CNC Tooling: Understanding Your Shrinkfit Options

In the world of CNC tooling, there are several brands of tools and equipment available. While which option is best largely depends on your company's budget, it helps to know what the options provide should you ever decide to upgrade. Right now, we will look at three models of a particular brand of CNC tooling machines.

The Basic Tooling Machine

This particular machine holds and controls about a half dozen tools at the same time. You can bore, scrape, shape, and drive screws or nails all on the same machine with minimal downtime to switch tools. It takes less than thirty seconds for the machine to switch to the next tool you need, all with the tap of a finger on the touchscreen controls. It is a much smaller, more compact machine. Therefore, it is better suited to the manufacturing environment that does not need innumerable CNC functions on a larger machine or frequent operation of the machine.

The Intermediate Machine

This machine holds a few more tools than the basic. It quickly becomes your one-stop tool shop within your factory. Better still, it can switch tools on command in less than ten seconds—66 percent faster than the basic machine.

The Advanced Machine

This machine can switch tools in three seconds or less. That is one-third the time of the intermediate model. If speed is what your production line needs, then this is the machine you need.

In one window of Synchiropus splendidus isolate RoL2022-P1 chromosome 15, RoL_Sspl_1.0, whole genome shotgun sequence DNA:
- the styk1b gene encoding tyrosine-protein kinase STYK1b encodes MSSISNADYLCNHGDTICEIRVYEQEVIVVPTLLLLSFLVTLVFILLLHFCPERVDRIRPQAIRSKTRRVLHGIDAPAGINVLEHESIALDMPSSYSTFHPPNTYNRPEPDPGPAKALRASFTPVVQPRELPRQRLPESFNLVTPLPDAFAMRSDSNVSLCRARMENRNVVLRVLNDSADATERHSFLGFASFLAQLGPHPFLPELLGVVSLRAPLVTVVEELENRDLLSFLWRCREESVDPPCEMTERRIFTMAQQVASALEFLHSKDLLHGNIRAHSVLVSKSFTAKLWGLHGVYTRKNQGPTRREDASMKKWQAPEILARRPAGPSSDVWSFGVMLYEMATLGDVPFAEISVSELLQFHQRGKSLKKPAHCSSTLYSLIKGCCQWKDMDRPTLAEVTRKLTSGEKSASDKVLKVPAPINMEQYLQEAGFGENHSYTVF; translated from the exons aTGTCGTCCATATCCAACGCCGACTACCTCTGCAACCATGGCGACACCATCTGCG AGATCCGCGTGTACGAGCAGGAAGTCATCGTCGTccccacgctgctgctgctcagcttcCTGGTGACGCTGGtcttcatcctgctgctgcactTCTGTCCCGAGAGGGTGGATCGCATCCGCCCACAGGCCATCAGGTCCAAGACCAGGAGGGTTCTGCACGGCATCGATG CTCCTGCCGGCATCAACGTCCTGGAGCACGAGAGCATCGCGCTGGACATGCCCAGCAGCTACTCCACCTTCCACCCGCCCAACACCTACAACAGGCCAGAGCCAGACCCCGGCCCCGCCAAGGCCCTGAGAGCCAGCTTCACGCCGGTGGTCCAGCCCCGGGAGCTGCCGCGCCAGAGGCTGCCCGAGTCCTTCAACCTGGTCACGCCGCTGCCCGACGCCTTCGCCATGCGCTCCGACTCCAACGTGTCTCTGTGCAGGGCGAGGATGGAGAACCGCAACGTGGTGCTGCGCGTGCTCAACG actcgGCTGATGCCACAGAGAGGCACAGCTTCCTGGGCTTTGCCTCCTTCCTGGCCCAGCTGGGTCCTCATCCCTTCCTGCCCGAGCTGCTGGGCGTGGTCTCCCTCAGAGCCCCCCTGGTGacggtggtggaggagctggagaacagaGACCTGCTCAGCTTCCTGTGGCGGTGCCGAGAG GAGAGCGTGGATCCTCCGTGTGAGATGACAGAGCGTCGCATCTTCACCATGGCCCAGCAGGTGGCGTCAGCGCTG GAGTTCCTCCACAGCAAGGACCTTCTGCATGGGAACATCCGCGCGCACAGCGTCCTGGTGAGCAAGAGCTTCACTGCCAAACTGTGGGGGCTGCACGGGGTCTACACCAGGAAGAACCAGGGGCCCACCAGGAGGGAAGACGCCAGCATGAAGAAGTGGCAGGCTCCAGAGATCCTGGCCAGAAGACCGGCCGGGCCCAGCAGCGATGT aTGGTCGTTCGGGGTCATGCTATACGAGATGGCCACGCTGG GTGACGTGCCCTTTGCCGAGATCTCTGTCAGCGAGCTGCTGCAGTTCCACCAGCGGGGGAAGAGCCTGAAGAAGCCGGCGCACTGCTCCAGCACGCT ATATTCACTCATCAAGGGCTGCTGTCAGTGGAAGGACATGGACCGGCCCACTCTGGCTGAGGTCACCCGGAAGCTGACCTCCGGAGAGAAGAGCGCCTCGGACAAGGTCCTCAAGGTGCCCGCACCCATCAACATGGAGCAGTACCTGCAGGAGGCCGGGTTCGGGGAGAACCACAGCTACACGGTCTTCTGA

In addition to the maximized, supersonic speed, this machine boasts the ability to hold equally as many tools as the intermediate one, with no loss of efficiency or speed during the tool transition part of the process. It can cool its used tools in under thirty seconds within its own cooling chamber, a feature not found in the other two machines. (The other two models use shop air to cool overheated tool bits, which, while effective, does not cool them half as quickly as this machine does.)

Trying the Machines Before You Buy

A representative from a company like Sharp Tech Inc. can show you how the machines operate. You can also travel to the company's production plant and test these CNC machines to see if they would be a good fit for your plant. You can take measurements of the machines, take note of all of the tools you can use in these machines, and then make a decision about which machine to purchase.